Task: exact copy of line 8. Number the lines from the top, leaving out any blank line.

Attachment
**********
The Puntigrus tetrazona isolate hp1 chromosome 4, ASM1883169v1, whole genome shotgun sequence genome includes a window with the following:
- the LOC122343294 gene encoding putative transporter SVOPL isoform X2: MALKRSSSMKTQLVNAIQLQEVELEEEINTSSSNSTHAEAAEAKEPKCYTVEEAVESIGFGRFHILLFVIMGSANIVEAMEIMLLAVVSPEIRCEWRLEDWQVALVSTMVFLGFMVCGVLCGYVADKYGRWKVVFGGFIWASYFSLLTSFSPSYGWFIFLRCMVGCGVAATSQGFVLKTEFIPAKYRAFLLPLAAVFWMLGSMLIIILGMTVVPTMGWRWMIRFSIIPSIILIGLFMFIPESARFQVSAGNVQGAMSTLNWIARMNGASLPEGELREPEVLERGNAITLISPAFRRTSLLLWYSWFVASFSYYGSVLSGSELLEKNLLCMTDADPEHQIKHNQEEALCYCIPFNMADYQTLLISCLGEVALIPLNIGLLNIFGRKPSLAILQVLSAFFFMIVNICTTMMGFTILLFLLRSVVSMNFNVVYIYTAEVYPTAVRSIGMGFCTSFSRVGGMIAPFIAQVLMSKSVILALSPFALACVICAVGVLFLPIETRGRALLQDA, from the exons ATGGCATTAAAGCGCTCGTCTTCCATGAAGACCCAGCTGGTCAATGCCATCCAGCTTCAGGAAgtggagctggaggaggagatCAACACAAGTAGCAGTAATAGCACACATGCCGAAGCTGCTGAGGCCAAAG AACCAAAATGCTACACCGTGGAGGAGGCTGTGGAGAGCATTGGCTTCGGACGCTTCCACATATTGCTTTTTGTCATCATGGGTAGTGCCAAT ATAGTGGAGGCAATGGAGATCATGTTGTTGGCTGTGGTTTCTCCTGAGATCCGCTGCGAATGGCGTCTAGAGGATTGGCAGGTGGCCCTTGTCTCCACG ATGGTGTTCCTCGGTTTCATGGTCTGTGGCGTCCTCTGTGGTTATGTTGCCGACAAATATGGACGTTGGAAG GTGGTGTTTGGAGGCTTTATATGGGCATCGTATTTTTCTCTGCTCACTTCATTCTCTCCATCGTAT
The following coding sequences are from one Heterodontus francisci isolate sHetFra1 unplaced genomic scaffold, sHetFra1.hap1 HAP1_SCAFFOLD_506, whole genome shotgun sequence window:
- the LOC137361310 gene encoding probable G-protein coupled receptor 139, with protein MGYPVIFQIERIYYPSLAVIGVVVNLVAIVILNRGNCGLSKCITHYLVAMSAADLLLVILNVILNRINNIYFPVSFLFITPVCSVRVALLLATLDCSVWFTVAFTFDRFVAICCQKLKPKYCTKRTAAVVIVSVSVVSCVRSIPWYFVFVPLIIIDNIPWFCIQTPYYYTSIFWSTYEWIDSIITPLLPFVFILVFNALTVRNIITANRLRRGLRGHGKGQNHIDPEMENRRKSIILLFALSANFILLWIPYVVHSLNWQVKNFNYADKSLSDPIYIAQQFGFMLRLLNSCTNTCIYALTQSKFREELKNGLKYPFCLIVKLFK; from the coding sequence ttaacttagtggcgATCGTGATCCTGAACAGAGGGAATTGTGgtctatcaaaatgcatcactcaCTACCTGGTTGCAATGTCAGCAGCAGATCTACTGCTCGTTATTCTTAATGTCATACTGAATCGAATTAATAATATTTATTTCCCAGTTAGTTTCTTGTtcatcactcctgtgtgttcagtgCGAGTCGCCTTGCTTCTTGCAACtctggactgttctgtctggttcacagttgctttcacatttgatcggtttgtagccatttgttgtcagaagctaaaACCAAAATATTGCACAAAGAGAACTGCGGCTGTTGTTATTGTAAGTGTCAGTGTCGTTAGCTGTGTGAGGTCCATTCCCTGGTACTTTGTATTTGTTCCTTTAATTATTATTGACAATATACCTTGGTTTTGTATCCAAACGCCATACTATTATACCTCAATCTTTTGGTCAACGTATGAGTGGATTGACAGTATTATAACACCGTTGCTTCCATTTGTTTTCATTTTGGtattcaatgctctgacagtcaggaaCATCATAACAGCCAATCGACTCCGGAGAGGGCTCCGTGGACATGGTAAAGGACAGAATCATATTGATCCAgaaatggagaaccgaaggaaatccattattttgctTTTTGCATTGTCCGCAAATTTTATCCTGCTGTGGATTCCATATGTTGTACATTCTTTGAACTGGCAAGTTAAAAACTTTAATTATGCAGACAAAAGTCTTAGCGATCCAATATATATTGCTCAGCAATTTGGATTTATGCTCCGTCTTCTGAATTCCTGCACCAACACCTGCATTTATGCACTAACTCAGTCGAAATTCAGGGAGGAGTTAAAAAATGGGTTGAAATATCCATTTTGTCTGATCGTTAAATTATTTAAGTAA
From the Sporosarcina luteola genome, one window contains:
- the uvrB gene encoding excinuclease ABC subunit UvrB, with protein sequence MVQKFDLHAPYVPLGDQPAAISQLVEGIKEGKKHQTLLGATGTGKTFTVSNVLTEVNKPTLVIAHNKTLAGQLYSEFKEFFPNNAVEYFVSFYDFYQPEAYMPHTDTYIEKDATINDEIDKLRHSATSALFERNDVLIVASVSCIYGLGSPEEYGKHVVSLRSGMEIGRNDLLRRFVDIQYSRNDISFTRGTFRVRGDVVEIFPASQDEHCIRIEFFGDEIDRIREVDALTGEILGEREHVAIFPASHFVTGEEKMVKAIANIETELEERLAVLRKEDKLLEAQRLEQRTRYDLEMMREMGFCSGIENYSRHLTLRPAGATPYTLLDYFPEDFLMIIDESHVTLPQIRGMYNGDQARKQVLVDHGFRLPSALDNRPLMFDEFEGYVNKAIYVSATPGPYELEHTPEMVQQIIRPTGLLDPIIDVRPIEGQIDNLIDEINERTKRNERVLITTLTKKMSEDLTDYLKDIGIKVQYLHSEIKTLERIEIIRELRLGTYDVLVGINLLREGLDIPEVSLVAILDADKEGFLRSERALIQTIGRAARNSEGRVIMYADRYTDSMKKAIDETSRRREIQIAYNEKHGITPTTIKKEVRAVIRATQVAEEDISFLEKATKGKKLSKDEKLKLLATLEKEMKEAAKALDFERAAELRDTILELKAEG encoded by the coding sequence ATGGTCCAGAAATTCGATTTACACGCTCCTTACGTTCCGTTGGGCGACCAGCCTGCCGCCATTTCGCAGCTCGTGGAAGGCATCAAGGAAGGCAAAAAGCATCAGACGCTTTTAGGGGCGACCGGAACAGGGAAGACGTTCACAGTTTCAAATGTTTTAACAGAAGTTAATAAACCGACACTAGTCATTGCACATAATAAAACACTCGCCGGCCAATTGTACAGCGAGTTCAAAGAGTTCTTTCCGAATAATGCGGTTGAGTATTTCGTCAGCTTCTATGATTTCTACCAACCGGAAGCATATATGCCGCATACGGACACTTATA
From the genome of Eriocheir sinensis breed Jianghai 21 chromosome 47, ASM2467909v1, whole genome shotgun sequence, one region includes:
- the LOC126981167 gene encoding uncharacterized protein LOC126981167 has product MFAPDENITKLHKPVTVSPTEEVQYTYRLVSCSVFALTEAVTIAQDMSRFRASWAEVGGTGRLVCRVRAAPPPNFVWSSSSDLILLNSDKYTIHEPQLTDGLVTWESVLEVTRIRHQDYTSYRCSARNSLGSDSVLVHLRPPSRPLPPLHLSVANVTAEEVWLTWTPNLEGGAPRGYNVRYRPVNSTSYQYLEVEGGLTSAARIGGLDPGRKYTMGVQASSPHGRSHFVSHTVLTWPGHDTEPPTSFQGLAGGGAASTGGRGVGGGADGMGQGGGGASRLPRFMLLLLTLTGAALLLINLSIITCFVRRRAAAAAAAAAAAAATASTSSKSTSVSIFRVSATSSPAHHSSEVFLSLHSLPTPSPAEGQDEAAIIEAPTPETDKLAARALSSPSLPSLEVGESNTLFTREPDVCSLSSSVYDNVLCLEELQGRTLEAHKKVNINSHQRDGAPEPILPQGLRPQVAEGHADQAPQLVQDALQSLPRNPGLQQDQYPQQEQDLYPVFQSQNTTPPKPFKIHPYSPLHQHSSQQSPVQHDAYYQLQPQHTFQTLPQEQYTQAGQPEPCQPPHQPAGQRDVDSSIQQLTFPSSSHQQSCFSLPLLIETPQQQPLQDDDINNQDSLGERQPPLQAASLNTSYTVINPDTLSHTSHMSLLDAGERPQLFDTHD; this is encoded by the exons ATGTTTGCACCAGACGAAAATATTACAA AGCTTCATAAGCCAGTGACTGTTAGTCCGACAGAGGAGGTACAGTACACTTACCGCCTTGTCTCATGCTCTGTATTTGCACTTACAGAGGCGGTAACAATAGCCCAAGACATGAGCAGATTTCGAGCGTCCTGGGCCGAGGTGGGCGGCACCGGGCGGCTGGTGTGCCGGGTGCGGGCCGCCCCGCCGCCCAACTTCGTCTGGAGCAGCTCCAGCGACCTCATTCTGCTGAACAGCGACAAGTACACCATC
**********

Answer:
- the LOC126981167 gene encoding uncharacterized protein LOC126981167 has product MFAPDENITKLHKPVTVSPTEEVQYTYRLVSCSVFALTEAVTIAQDMSRFRASWAEVGGTGRLVCRVRAAPPPNFVWSSSSDLILLNSDKYTIHEPQLTDGLVTWESVLEVTRIRHQDYTSYRCSARNSLGSDSVLVHLRPPSRPLPPLHLSVANVTAEEVWLTWTPNLEGGAPRGYNVRYRPVNSTSYQYLEVEGGLTSAARIGGLDPGRKYTMGVQASSPHGRSHFVSHTVLTWPGHDTEPPTSFQGLAGGGAASTGGRGVGGGADGMGQGGGGASRLPRFMLLLLTLTGAALLLINLSIITCFVRRRAAAAAAAAAAAAATASTSSKSTSVSIFRVSATSSPAHHSSEVFLSLHSLPTPSPAEGQDEAAIIEAPTPETDKLAARALSSPSLPSLEVGESNTLFTREPDVCSLSSSVYDNVLCLEELQGRTLEAHKKVNINSHQRDGAPEPILPQGLRPQVAEGHADQAPQLVQDALQSLPRNPGLQQDQYPQQEQDLYPVFQSQNTTPPKPFKIHPYSPLHQHSSQQSPVQHDAYYQLQPQHTFQTLPQEQYTQAGQPEPCQPPHQPAGQRDVDSSIQQLTFPSSSHQQSCFSLPLLIETPQQQPLQDDDINNQDSLGERQPPLQAASLNTSYTVINPDTLSHTSHMSLLDAGERPQLFDTHD; this is encoded by the exons ATGTTTGCACCAGACGAAAATATTACAA AGCTTCATAAGCCAGTGACTGTTAGTCCGACAGAGGAGGTACAGTACACTTACCGCCTTGTCTCATGCTCTGTATTTGCACTTACAGAGGCGGTAACAATAGCCCAAGACATGAGCAGATTTCGAGCGTCCTGGGCCGAGGTGGGCGGCACCGGGCGGCTGGTGTGCCGGGTGCGGGCCGCCCCGCCGCCCAACTTCGTCTGGAGCAGCTCCAGCGACCTCATTCTGCTGAACAGCGACAAGTACACCATC